In response to, "Not a flake, fume or drop should leave our lands without a tax payment that can be reinvested in environmental restoration and our local communities. It is long past time, for instance, to revise the 1872 Mining Law, which allows companies -- foreign or otherwise -- to extract minerals on public lands without paying a dime in royalties." The Federal Land Policy Management Act of 1976, 43 CFR 3809 (http://www.blm.gov/[…]/43_cfr_3809.html), does in fact amend much of the shortfalls of the 1872 Mining Act -calling for financial guarantees to reclamation, and a much more holistic (multiple use) agenda for public land management. And while "surface disturbances" may be a lacking term for all disturbances associated with exploration and production, FLPMA represented (and continues to) a prudent change in the agenda of federal lands management with respect to extractive enterprises. Additionally, I'm unsure where you came up with the idea that minerals are being extracted on public lands without royalties being paid. There is the Surface Mining Control and Reclamation Act of 1977 which establishes AML funds for reclamation purposes. Furthermore, states and the federal government do in fact receive substantial royalties (true, some states could ask for a higher percentages) for minerals development. These royalties are deposited in a number of funds helping infrastructure, schools, conservation, and reclamation efforts. I would expect a little better research conducted before making such misguiding statements in the future. Do keep up the good work though!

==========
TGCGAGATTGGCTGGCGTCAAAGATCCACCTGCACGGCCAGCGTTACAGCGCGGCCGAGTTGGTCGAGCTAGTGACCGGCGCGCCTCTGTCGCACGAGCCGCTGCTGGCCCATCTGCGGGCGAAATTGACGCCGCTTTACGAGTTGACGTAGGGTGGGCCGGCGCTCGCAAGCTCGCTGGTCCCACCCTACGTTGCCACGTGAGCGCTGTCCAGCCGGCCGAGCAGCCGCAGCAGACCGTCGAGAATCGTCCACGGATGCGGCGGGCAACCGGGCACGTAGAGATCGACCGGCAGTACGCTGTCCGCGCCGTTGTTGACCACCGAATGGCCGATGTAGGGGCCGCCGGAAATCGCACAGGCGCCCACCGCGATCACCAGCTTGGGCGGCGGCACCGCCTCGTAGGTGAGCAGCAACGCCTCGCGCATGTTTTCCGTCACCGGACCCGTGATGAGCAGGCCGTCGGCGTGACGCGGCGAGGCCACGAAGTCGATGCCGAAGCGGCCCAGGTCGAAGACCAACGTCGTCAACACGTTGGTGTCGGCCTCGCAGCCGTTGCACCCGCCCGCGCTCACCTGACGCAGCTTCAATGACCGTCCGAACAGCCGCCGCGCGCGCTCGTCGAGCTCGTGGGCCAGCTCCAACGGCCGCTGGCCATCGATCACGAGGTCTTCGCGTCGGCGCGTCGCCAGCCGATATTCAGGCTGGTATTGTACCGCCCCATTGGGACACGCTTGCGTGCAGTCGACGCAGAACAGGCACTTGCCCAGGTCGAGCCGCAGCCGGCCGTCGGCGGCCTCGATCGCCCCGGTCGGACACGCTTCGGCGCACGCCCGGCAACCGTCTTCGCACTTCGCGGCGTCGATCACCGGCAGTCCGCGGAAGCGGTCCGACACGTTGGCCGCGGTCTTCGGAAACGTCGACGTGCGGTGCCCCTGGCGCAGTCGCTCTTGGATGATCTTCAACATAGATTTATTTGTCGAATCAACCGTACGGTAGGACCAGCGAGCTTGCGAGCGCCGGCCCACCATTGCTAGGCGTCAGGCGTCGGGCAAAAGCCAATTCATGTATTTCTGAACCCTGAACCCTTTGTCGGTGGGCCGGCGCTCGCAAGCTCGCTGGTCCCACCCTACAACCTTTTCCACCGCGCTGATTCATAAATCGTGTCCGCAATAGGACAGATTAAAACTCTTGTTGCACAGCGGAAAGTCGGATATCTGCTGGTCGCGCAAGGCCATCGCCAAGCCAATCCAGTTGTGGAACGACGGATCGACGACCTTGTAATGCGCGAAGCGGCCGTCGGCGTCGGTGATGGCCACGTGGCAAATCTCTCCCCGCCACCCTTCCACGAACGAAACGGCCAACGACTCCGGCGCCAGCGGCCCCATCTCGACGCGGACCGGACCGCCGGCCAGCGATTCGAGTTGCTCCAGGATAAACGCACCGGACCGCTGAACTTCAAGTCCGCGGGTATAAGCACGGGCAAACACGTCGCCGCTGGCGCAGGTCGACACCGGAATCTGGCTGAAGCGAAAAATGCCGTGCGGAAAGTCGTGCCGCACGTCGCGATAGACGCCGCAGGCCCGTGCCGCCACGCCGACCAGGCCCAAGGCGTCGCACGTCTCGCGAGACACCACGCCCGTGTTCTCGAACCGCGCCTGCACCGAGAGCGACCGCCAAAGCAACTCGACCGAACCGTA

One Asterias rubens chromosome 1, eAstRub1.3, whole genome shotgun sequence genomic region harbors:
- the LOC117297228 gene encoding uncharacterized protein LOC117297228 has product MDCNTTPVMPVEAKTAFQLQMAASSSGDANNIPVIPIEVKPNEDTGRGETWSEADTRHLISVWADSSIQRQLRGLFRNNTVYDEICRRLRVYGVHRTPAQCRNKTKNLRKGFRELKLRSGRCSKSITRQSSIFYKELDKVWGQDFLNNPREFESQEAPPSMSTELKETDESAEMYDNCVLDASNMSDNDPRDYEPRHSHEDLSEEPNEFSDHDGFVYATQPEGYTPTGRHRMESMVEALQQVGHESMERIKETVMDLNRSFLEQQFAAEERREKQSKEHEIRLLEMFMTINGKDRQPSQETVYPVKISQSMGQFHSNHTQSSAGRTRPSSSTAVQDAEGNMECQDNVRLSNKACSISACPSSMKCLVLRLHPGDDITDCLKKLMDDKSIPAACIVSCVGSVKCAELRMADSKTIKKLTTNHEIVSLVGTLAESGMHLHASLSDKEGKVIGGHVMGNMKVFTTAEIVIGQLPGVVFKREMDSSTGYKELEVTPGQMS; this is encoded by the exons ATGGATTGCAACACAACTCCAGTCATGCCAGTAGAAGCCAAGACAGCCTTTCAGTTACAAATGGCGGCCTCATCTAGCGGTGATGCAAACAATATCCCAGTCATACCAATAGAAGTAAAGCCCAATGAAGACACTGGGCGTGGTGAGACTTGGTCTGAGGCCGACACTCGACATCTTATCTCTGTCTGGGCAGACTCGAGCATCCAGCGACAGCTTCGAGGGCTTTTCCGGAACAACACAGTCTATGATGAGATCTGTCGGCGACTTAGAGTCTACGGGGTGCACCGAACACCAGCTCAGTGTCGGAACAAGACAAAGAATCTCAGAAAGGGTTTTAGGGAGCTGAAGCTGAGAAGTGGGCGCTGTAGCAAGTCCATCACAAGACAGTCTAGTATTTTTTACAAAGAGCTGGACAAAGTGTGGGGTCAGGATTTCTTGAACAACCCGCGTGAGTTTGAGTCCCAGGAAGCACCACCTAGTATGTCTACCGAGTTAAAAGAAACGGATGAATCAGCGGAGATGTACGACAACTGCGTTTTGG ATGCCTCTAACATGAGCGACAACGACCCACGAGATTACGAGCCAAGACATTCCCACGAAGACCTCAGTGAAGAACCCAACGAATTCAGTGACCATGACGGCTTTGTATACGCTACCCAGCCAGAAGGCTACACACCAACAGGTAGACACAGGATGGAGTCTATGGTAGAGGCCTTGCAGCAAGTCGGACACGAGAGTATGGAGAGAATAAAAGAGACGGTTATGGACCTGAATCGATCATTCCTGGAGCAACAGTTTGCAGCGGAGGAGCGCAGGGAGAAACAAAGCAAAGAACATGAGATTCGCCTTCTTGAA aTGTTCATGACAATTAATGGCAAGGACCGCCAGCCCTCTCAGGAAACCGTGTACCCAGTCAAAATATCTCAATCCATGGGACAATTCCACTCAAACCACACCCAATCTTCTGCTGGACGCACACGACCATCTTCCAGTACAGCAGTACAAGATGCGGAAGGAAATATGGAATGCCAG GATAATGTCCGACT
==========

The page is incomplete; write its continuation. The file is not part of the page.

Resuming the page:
Jeff Chapman
Jeff Chapman
Aug 11, 2011 01:46 AM